But when company arrives, my wife and I try to act normal, even if the dogs and the kid don’t want to play along. Such was the case on Friday, when an inspector arrived to look at waterproofing our unfinished basement.
He arrived at 5:15, just when things are really getting festive at our house. The dogs expect a walk, the kid expects a snack, and my wife expected her hair to fall out after a week of SOL testing.
Enter inspector guy.
We introduced ourselves and took a walk around the perimeter of the house, giving my wife some time to get the little one situated. I’d already been proactive, placing Mason, our neurotic husky, out back, and left Bruce, our well behaved lab, our to greet our guest. Jerry obliged, scratching Bruce on the chin as we entered the house. He was a nice guy, real laid back, which would come in handy when Bruce licked him in the face.
Also a family man, Jerry waved off our apologies for the FEMA like conditions of our house after a full workweek. After checking some cracks upstairs, we all trudged downstairs. Everybody. Man, woman, child and dog. I was impressed, my wife usually leaves the unfinished basement to me and the spiders and my projection television and my sports posters that may or may not have at one time hung up in my living room.
Jerry pointed out trouble spots and took some measurements. Up until that point, I’d always loved our large, spacious, unfinished basement. But as he explained the finer points of foundation repair and waterproofing, instead of paying attention I could only think how much money this large basement was going to cost to fix, and then one day, finish.
We opened up the backdoor and Mason was ready to pounce, weaseling his way inside, greeting Jerry with a furious round of sniffing and jumping. Jerry didn’t seem to mind though, getting through his inspection with professionalism and humor. At least he tried.
“So, uh, you can understand that when a house is built, it…”
He retracted his tape measure and stared at the wall, perplexed. I looked at my wife and then back to the dumbfounded estimator. I spun around, feeling old Lionel’s stare on the back of my neck. My wife explained to him that she used to have a crush on the Endless Love singer and a friend who worked in a record store... so uh, what were you saying?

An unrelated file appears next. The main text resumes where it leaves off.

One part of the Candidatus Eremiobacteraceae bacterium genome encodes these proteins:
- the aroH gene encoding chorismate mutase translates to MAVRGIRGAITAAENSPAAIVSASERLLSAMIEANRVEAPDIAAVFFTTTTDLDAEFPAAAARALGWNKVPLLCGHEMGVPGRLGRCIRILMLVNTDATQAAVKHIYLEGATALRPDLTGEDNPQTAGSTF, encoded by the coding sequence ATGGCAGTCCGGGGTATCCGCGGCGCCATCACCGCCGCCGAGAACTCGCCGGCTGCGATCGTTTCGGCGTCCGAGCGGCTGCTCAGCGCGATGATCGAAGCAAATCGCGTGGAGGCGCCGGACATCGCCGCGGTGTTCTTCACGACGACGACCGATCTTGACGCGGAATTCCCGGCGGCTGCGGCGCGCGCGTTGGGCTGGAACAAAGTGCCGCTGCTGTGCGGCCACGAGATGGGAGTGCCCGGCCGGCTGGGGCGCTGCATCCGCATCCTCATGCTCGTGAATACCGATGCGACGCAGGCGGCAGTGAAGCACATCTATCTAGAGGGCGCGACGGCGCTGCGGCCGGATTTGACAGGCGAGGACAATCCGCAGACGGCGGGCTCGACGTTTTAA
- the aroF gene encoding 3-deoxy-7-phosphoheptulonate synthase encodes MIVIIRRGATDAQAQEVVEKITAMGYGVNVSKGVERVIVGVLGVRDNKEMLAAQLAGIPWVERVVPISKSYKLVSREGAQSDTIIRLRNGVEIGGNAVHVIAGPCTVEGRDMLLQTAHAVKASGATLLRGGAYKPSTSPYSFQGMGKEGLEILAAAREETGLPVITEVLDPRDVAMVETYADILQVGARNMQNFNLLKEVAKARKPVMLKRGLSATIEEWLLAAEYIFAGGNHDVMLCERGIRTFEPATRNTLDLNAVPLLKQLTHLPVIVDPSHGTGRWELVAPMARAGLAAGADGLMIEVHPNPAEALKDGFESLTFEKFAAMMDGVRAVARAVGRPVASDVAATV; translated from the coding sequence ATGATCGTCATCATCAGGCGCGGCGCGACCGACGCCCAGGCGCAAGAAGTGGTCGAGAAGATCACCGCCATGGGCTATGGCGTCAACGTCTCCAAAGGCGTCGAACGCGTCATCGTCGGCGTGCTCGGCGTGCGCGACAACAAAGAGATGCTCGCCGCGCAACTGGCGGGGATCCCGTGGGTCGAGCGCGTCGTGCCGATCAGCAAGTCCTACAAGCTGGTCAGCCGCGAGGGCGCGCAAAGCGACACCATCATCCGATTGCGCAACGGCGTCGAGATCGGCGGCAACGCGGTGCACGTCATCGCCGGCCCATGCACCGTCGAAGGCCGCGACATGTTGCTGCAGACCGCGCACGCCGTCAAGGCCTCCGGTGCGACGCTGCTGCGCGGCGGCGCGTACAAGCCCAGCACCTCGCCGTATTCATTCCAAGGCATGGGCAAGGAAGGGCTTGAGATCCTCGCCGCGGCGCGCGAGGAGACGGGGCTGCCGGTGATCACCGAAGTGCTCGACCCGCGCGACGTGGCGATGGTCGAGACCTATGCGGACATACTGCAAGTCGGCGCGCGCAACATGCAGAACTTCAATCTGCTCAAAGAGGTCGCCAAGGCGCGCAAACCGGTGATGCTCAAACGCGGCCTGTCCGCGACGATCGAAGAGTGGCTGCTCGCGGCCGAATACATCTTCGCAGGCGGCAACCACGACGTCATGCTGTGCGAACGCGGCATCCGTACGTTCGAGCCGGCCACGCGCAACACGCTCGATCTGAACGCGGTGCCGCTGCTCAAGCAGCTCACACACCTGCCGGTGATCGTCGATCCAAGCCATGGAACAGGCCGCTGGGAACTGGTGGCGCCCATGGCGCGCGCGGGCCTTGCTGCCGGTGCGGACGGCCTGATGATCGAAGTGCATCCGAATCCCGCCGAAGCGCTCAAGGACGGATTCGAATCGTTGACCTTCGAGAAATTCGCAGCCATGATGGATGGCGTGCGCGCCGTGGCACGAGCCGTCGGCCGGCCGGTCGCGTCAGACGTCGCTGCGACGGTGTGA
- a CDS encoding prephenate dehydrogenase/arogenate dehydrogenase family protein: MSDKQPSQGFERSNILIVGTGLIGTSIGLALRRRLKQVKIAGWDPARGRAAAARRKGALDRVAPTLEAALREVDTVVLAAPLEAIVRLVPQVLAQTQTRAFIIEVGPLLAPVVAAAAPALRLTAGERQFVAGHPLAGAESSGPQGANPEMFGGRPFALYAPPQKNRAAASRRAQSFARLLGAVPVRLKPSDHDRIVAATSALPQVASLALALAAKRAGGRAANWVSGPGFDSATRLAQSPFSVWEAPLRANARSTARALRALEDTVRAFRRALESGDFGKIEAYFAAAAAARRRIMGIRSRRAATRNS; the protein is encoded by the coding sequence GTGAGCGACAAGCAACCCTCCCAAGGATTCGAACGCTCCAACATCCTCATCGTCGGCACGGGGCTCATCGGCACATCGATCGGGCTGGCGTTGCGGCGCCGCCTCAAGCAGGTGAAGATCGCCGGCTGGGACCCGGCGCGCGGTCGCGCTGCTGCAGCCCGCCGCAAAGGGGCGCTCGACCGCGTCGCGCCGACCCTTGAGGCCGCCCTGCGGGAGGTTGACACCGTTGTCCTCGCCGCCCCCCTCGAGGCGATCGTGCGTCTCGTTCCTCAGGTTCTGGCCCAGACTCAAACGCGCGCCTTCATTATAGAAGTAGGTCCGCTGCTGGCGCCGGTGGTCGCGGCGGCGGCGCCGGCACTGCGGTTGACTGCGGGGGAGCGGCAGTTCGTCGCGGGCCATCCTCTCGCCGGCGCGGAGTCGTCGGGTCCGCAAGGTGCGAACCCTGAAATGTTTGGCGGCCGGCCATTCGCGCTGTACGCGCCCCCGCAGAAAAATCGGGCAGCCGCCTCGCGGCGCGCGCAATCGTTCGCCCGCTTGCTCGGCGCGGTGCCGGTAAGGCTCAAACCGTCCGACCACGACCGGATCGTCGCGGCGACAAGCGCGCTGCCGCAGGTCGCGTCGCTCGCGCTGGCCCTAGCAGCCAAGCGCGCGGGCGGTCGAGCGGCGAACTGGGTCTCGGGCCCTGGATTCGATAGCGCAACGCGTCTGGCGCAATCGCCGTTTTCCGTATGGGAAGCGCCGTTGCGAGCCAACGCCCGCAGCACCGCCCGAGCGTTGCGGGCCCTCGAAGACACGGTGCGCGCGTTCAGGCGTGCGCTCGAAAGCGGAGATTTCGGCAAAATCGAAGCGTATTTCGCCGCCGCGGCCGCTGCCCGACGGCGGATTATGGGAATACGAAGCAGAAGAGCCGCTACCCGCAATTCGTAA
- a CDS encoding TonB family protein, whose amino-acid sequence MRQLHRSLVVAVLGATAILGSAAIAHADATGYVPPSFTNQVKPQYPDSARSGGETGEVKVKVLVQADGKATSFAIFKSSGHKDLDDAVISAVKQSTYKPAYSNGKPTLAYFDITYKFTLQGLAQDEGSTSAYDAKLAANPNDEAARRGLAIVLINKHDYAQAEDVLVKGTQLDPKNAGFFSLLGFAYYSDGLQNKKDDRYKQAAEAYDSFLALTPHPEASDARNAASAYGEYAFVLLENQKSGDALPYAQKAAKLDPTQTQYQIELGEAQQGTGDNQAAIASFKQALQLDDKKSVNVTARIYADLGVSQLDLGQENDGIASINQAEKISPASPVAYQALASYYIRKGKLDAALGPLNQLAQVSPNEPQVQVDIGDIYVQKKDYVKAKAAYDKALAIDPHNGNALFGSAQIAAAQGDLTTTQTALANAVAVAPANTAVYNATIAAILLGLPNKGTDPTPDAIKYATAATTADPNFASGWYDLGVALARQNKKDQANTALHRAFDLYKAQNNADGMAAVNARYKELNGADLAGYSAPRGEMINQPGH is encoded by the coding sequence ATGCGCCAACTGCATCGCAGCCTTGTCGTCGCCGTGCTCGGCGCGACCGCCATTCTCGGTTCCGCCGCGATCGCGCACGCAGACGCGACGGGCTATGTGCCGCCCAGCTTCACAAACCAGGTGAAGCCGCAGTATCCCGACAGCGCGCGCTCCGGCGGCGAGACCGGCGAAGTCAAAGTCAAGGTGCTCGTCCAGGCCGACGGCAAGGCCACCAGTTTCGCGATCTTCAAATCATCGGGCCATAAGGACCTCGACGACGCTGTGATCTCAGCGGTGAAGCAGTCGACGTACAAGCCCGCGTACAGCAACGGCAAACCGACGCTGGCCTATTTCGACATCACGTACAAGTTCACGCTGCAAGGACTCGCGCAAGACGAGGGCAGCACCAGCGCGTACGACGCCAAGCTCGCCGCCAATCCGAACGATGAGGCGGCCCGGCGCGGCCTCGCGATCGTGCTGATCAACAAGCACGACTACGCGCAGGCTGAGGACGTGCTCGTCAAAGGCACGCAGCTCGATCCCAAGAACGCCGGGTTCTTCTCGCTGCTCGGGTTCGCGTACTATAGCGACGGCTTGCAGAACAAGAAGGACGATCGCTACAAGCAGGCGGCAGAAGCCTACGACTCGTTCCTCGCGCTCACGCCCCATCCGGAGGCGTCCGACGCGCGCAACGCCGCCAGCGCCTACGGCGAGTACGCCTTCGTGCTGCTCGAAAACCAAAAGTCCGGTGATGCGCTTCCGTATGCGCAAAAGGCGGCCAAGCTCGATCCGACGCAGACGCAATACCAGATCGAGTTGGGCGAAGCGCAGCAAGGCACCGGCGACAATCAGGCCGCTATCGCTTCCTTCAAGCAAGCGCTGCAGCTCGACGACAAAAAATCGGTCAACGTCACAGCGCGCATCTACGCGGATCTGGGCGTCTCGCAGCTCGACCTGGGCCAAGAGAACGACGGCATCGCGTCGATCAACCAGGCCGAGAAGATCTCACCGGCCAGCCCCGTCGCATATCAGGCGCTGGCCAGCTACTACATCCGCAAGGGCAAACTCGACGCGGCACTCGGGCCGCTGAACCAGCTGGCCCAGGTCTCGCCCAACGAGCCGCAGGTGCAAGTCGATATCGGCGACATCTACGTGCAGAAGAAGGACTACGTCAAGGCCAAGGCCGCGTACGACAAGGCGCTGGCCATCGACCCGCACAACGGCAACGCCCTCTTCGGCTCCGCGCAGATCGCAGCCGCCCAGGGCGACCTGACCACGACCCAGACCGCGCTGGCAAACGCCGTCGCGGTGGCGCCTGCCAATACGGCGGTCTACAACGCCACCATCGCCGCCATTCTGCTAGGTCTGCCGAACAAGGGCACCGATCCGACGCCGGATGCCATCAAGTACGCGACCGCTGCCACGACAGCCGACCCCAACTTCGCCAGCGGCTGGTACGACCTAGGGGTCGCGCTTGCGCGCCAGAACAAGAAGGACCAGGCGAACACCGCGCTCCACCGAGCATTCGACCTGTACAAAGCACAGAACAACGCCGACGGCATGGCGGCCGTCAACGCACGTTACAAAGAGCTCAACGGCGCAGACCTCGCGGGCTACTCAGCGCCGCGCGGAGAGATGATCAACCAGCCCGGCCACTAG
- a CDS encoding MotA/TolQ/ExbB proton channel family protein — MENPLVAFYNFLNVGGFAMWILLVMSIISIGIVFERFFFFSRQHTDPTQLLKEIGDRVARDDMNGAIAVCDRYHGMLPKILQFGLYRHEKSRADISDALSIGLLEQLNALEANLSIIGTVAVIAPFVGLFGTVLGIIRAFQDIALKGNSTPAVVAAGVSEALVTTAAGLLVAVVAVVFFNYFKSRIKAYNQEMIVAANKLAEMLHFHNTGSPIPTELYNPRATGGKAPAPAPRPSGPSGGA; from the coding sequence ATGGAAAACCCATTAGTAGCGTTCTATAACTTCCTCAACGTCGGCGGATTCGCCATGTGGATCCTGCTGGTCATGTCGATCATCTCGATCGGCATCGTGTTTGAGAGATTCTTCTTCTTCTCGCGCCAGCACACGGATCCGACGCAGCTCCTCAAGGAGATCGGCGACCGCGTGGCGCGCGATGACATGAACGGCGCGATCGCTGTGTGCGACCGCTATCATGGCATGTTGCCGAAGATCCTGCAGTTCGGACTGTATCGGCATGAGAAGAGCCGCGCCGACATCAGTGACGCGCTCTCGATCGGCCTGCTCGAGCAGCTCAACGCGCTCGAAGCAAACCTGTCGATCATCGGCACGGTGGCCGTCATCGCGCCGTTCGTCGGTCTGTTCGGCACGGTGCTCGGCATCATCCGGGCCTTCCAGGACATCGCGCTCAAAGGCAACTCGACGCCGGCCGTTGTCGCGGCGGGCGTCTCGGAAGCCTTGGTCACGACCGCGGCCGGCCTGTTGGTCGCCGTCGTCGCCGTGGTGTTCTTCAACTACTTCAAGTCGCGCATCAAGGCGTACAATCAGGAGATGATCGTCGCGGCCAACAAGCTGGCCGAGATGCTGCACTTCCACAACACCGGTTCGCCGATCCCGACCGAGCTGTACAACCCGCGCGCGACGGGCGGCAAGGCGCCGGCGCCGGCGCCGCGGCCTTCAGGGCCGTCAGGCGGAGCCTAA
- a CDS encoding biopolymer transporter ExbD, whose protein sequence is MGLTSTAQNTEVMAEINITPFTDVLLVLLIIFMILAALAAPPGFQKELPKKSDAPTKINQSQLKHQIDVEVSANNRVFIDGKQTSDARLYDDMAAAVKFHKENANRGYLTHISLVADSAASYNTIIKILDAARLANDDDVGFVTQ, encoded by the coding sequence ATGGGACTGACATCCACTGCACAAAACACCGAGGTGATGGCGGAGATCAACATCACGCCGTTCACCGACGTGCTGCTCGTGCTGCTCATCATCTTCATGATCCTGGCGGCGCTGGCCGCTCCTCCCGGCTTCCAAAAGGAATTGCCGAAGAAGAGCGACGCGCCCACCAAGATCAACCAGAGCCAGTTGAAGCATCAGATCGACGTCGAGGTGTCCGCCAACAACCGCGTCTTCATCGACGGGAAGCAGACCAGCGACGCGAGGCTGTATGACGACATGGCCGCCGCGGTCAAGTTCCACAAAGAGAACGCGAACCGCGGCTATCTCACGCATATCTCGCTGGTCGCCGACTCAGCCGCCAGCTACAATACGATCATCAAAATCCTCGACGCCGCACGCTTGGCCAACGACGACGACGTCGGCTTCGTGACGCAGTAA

A smirk broke across his face, as if to say what kind of man would put a 40" by 40" cardboard cutout of Lionel Richie with a speech bubble that reads, Hello, is it me you’re looking for? in his man cave?
Me Jerry, I would. I did.
Back to work. Upstairs, Jerry showed us a video, answered some questions and then turned the screen to me like a high stakes poker game as he revealed the price for waterproofing.
Ouch. But we knew it wouldn’t be cheap. My wife, still frazzled from her work, week disappeared into the kitchen only to return with a glass of wine. I swear, she could have her own sitcom.
Then it was another video. I my hands in front of my face like how my sister used to watch scary movies, peeking through my fingers all punch drunk and numb, reeling from the dizzying numbers he’d shown me earlier. Simon was unfazed, stripped down to his diaper, eating spaghetti while laughing and pointing at Jerry who played along.
Then the video stopped and we got the full estimate. My wife took a sip of her wine. I thought about life with one kidney. Mason jumped up on the table to eat some dinner.
We thanked Jerry for his time, letting him get back to his family. It was working on seven o’clock, and I’d seen enough videos and numbers for a lifetime. We told him we’d be in touch, he said goodbye and made his escape with unanswered questions about Lionel Richie and my manhood.
So that’s it. Bad news? Yeah, but then again we have our health and each other. Oh yeah and that lovable baby of ours. I guess this is the part where I make a cheesy metaphor about the foundation of our house and love. But I'm not going to do that.
Instead, I'll use it to point out how sometimes you don’t know how